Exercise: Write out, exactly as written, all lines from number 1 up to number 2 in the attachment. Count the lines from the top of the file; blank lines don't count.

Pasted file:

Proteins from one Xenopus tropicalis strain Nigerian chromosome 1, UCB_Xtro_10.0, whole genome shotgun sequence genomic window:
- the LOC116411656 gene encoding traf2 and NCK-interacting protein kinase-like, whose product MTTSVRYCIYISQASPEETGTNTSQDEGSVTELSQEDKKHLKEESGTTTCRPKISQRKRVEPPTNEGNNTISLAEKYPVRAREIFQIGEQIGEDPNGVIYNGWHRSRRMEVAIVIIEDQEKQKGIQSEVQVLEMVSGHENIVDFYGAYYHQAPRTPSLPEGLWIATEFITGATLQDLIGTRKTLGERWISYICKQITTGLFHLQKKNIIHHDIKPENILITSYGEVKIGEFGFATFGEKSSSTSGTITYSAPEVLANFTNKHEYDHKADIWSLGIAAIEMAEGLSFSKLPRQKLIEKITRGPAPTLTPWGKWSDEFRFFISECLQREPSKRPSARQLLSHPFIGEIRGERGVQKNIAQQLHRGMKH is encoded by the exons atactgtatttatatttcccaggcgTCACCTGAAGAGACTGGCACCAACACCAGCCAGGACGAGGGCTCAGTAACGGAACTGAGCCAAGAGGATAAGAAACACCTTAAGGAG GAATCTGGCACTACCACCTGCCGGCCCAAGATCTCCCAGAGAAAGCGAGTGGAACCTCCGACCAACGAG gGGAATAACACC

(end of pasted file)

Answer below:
Proteins from one Xenopus tropicalis strain Nigerian chromosome 1, UCB_Xtro_10.0, whole genome shotgun sequence genomic window:
- the LOC116411656 gene encoding traf2 and NCK-interacting protein kinase-like, whose product MTTSVRYCIYISQASPEETGTNTSQDEGSVTELSQEDKKHLKEESGTTTCRPKISQRKRVEPPTNEGNNTISLAEKYPVRAREIFQIGEQIGEDPNGVIYNGWHRSRRMEVAIVIIEDQEKQKGIQSEVQVLEMVSGHENIVDFYGAYYHQAPRTPSLPEGLWIATEFITGATLQDLIGTRKTLGERWISYICKQITTGLFHLQKKNIIHHDIKPENILITSYGEVKIGEFGFATFGEKSSSTSGTITYSAPEVLANFTNKHEYDHKADIWSLGIAAIEMAEGLSFSKLPRQKLIEKITRGPAPTLTPWGKWSDEFRFFISECLQREPSKRPSARQLLSHPFIGEIRGERGVQKNIAQQLHRGMKH is encoded by the exons atactgtatttatatttcccaggcgTCACCTGAAGAGACTGGCACCAACACCAGCCAGGACGAGGGCTCAGTAACGGAACTGAGCCAAGAGGATAAGAAACACCTTAAGGAG GAATCTGGCACTACCACCTGCCGGCCCAAGATCTCCCAGAGAAAGCGAGTGGAACCTCCGACCAACGAG gGGAATAACACC